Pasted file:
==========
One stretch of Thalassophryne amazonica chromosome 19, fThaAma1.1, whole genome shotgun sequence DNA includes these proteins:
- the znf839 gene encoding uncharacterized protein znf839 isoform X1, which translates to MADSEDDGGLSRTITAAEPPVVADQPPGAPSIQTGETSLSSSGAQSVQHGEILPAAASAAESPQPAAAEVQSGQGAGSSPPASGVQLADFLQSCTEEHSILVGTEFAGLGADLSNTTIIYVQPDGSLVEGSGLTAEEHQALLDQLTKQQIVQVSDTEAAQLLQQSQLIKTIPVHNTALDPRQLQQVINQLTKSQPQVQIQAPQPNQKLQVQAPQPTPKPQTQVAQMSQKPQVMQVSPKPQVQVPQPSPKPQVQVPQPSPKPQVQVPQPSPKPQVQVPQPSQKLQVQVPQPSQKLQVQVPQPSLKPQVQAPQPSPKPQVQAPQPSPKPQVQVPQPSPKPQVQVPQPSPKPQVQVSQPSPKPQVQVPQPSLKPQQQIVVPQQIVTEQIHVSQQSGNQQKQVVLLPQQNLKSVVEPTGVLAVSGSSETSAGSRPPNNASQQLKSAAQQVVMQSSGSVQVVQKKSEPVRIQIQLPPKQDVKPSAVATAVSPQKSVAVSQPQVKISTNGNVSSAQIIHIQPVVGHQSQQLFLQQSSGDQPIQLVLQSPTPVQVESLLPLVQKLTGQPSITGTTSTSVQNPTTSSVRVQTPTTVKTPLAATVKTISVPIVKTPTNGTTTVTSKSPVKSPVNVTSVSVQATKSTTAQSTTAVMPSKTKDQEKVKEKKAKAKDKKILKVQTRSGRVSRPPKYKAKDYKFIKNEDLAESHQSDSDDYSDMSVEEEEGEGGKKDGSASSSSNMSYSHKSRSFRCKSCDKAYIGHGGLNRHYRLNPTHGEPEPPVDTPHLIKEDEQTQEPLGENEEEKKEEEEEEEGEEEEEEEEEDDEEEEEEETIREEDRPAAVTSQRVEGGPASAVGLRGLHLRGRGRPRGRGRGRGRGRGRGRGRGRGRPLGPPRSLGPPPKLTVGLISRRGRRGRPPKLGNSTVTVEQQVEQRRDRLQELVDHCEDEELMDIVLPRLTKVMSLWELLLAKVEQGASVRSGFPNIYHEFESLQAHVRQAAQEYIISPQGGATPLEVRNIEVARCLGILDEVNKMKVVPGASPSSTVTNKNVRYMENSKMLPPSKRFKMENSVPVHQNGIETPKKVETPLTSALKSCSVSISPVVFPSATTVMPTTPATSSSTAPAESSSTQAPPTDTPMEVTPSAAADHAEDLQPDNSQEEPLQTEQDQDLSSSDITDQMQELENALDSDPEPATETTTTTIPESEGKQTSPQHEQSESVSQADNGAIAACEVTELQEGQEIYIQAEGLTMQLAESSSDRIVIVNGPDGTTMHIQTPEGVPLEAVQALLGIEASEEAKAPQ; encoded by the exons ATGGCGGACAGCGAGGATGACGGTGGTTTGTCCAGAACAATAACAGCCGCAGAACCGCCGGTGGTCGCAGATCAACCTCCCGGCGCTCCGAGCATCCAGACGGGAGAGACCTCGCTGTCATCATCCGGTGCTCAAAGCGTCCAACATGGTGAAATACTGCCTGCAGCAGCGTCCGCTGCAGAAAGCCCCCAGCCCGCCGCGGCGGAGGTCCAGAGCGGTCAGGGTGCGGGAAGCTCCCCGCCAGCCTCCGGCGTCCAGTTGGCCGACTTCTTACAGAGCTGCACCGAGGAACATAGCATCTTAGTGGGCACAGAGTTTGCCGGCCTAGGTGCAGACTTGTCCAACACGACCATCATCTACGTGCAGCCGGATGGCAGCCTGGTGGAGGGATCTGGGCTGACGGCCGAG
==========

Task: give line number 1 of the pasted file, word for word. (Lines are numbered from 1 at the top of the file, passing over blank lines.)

One stretch of Thalassophryne amazonica chromosome 19, fThaAma1.1, whole genome shotgun sequence DNA includes these proteins: